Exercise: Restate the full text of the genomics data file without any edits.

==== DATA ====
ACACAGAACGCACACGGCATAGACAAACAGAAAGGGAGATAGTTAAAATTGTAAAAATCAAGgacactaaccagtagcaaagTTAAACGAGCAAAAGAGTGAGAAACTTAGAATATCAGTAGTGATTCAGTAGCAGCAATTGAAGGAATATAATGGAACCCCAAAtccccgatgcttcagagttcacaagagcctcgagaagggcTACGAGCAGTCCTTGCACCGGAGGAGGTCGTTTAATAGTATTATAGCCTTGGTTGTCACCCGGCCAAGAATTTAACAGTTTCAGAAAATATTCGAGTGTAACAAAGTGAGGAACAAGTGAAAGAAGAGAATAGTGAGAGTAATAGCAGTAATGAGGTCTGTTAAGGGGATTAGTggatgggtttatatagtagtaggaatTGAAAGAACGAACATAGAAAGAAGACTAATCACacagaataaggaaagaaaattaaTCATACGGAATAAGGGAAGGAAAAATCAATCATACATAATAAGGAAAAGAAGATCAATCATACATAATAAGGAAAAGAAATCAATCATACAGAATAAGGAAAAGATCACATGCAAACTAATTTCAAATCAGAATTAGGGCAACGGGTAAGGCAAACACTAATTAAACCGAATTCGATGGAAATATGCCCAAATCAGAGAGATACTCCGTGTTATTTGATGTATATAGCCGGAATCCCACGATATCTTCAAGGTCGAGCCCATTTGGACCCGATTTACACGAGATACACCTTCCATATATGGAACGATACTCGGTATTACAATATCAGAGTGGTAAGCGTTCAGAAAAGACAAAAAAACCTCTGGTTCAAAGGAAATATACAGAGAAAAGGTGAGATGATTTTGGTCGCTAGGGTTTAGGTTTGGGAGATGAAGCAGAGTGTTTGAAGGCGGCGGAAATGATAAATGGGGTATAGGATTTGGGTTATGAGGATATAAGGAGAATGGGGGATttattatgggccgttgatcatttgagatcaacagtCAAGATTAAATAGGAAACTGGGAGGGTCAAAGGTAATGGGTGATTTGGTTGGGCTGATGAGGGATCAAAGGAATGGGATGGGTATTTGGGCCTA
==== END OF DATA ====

ACACAGAACGCACACGGCATAGACAAACAGAAAGGGAGATAGTTAAAATTGTAAAAATCAAGgacactaaccagtagcaaagTTAAACGAGCAAAAGAGTGAGAAACTTAGAATATCAGTAGTGATTCAGTAGCAGCAATTGAAGGAATATAATGGAACCCCAAAtccccgatgcttcagagttcacaagagcctcgagaagggcTACGAGCAGTCCTTGCACCGGAGGAGGTCGTTTAATAGTATTATAGCCTTGGTTGTCACCCGGCCAAGAATTTAACAGTTTCAGAAAATATTCGAGTGTAACAAAGTGAGGAACAAGTGAAAGAAGAGAATAGTGAGAGTAATAGCAGTAATGAGGTCTGTTAAGGGGATTAGTggatgggtttatatagtagtaggaatTGAAAGAACGAACATAGAAAGAAGACTAATCACacagaataaggaaagaaaattaaTCATACGGAATAAGGGAAGGAAAAATCAATCATACATAATAAGGAAAAGAAGATCAATCATACATAATAAGGAAAAGAAATCAATCATACAGAATAAGGAAAAGATCACATGCAAACTAATTTCAAATCAGAATTAGGGCAACGGGTAAGGCAAACACTAATTAAACCGAATTCGATGGAAATATGCCCAAATCAGAGAGATACTCCGTGTTATTTGATGTATATAGCCGGAATCCCACGATATCTTCAAGGTCGAGCCCATTTGGACCCGATTTACACGAGATACACCTTCCATATATGGAACGATACTCGGTATTACAATATCAGAGTGGTAAGCGTTCAGAAAAGACAAAAAAACCTCTGGTTCAAAGGAAATATACAGAGAAAAGGTGAGATGATTTTGGTCGCTAGGGTTTAGGTTTGGGAGATGAAGCAGAGTGTTTGAAGGCGGCGGAAATGATAAATGGGGTATAGGATTTGGGTTATGAGGATATAAGGAGAATGGGGGATttattatgggccgttgatcatttgagatcaacagtCAAGATTAAATAGGAAACTGGGAGGGTCAAAGGTAATGGGTGATTTGGTTGGGCTGATGAGGGATCAAAGGAATGGGATGGGTATTTGGGCCTA